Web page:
15 minutes (Research Project or Research People?)
I enter the second floor of Newman Library and quickly scan the tables, searching for an open computer. I find one on the corner, away from everyone else. I sit down and obligatorily check my e-mail. As always, nothing interesting of note; I've got tickets to a basketball game that I probably won't attend. I log out and erase all trace that I was there, I am paranoid about that, maybe even obsessive compulsive about it. Someone once accused me of being OCD at my old store. I just thought I was being organized.
At the computer beside me, an older lady checks her e-mail. Her poor eyesight forces her to press her face against the monitor, much like a child does when looking at puppies on the other side of a glass pane. Unfortunately, this was neither as cute nor was what was on the other side of that pane nearly as interesting. I watch her for a bit more just out of shear fascination.
I begin to search for material for my project. I dutifully type"building employee rapport" into the the little box and wait for the hits. All of these titles seem uninteresting and bland. Title after title, I browse through an endless list of the mundane and boring. I choose a few books to pull off of the shelf and wish that I could be researching something a bit more exciting. It has been a while since the thirst within me for the arts and beauty had been quenched. I start trying to find the beauty in a production line and equations to increase productivity. My heart sinks a little.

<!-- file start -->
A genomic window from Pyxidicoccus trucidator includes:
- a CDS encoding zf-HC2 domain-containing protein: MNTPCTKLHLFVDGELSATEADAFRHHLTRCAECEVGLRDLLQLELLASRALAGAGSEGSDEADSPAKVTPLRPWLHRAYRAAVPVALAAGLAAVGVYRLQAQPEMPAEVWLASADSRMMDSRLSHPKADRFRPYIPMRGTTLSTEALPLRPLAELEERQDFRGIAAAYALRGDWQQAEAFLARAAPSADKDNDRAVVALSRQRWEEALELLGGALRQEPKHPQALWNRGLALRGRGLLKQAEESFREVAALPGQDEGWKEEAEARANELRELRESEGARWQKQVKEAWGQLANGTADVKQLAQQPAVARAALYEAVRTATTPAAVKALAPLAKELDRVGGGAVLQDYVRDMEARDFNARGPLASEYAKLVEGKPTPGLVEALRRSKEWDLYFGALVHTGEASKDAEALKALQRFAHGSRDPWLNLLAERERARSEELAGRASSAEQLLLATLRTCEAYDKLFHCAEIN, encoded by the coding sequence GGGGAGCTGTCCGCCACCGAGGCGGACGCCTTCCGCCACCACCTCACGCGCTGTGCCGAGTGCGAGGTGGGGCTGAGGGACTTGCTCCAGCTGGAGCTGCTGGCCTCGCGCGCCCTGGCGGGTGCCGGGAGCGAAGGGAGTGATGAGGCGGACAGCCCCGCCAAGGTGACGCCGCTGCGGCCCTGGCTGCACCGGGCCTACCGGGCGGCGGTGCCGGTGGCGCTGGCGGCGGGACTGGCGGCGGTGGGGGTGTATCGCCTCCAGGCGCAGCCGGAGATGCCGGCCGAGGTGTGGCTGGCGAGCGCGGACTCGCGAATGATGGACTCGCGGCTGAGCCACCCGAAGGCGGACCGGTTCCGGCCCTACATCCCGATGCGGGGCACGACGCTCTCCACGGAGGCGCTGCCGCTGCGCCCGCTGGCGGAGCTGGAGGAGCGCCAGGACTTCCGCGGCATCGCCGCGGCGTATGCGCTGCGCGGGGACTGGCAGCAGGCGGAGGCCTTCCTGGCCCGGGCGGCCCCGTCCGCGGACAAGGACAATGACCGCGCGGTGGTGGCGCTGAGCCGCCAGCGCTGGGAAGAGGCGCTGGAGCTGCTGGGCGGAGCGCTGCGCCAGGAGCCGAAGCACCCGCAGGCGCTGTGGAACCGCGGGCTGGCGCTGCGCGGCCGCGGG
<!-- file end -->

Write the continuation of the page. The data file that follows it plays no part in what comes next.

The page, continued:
I watch the elevator open and a young man in fatigues steps out. The elevator doors close and it continues on its way up. He is obviously a healthy individual who chose to ride an elevator up one flight of steps, I just don't get it. Maybe it was because there was a cute girl in the elevator, I don't hold it against him as much anymore.
I need to find some paper to write down the call numbers, so I rummage through my bag. I find an old envelope and immediately recognize the scrawly handwriting of my ex. Until recently, I still referred to her as "my friend" and in truth, our friendship lasted much longer than our relationship. However, it is just easier to say "the ex" now. If I say "the ex" in conversation, I don't have to explain it any further, people know not to ask. I'm afraid that if I refer to her as my friend, more questions will follow, questions I either do not want to answer or do not have the answers to. This is a bit more freeing.
I open the envelope and debate reading the letter. I have no will power, so I unfold the paper and begin to read. The letter was actually written after we had broken up, but it still came from a happier time between the two of us. I smile and reminisce for a moment and put the letter back in the envelope and place it back in my bag to be swallowed by the other random artifacts from my past that I continue to carry with me.
I write down the obnoxiously long call numbers and make my way to the staircase. I pass a row of people sitting at their computers and glance over their shoulders. Facebook. Facebook. Facebook. Here we are in the middle of a diverse campus, and we are interacting amongst each other with an online social networking site. My heart sinks a little more.
I make my way upstairs and notice a young lady coming up from the first floor. As I reach the 3rd floor, I hold the door open for her, just in case this is her floor, but she continues up to the fourth, maybe even the fifth. Finally, someone who understands. I want to tell her that she is my hero for the day, but she is quickly past me and out of sight. She's still a hero in my heart though.
I walk down the hall to find my books.
Listening to: Jeff Buckley - Kanga Roo